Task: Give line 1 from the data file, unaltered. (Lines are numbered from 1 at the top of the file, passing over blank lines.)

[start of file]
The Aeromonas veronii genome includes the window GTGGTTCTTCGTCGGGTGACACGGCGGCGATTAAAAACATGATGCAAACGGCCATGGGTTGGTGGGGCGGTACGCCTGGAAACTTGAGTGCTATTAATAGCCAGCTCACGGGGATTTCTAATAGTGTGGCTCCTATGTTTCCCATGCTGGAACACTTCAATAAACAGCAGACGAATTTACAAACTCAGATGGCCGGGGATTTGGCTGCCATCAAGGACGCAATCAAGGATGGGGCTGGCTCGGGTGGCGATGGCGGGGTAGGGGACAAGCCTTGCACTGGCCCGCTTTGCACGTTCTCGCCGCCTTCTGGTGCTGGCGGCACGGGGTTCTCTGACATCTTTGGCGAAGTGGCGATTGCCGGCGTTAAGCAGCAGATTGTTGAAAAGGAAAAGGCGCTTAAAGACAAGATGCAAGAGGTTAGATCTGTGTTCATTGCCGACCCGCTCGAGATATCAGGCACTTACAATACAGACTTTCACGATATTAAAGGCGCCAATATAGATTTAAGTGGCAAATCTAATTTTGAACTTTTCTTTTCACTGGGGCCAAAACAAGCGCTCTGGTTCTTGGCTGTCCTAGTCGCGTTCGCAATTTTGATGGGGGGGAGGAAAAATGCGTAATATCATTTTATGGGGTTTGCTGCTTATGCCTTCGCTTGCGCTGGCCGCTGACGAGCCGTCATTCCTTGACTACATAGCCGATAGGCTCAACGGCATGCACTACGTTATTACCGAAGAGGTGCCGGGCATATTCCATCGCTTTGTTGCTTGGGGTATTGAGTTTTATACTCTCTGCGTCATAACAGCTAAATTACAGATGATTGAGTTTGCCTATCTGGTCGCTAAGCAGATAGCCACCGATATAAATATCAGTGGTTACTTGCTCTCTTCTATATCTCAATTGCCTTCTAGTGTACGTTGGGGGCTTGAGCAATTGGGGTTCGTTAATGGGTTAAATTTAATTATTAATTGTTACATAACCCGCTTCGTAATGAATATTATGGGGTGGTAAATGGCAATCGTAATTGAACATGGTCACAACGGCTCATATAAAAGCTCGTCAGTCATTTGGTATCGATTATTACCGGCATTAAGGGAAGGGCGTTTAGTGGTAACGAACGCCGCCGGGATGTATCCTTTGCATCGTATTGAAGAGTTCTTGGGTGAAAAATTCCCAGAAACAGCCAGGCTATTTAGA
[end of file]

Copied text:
The Aeromonas veronii genome includes the window GTGGTTCTTCGTCGGGTGACACGGCGGCGATTAAAAACATGATGCAAACGGCCATGGGTTGGTGGGGCGGTACGCCTGGAAACTTGAGTGCTATTAATAGCCAGCTCACGGGGATTTCTAATAGTGTGGCTCCTATGTTTCCCATGCTGGAACACTTCAATAAACAGCAGACGAATTTACAAACTCAGATGGCCGGGGATTTGGCTGCCATCAAGGACGCAATCAAGGATGGGGCTGGCTCGGGTGGCGATGGCGGGGTAGGGGACAAGCCTTGCACTGGCCCGCTTTGCACGTTCTCGCCGCCTTCTGGTGCTGGCGGCACGGGGTTCTCTGACATCTTTGGCGAAGTGGCGATTGCCGGCGTTAAGCAGCAGATTGTTGAAAAGGAAAAGGCGCTTAAAGACAAGATGCAAGAGGTTAGATCTGTGTTCATTGCCGACCCGCTCGAGATATCAGGCACTTACAATACAGACTTTCACGATATTAAAGGCGCCAATATAGATTTAAGTGGCAAATCTAATTTTGAACTTTTCTTTTCACTGGGGCCAAAACAAGCGCTCTGGTTCTTGGCTGTCCTAGTCGCGTTCGCAATTTTGATGGGGGGGAGGAAAAATGCGTAATATCATTTTATGGGGTTTGCTGCTTATGCCTTCGCTTGCGCTGGCCGCTGACGAGCCGTCATTCCTTGACTACATAGCCGATAGGCTCAACGGCATGCACTACGTTATTACCGAAGAGGTGCCGGGCATATTCCATCGCTTTGTTGCTTGGGGTATTGAGTTTTATACTCTCTGCGTCATAACAGCTAAATTACAGATGATTGAGTTTGCCTATCTGGTCGCTAAGCAGATAGCCACCGATATAAATATCAGTGGTTACTTGCTCTCTTCTATATCTCAATTGCCTTCTAGTGTACGTTGGGGGCTTGAGCAATTGGGGTTCGTTAATGGGTTAAATTTAATTATTAATTGTTACATAACCCGCTTCGTAATGAATATTATGGGGTGGTAAATGGCAATCGTAATTGAACATGGTCACAACGGCTCATATAAAAGCTCGTCAGTCATTTGGTATCGATTATTACCGGCATTAAGGGAAGGGCGTTTAGTGGTAACGAACGCCGCCGGGATGTATCCTTTGCATCGTATTGAAGAGTTCTTGGGTGAAAAATTCCCAGAAACAGCCAGGCTATTTAGA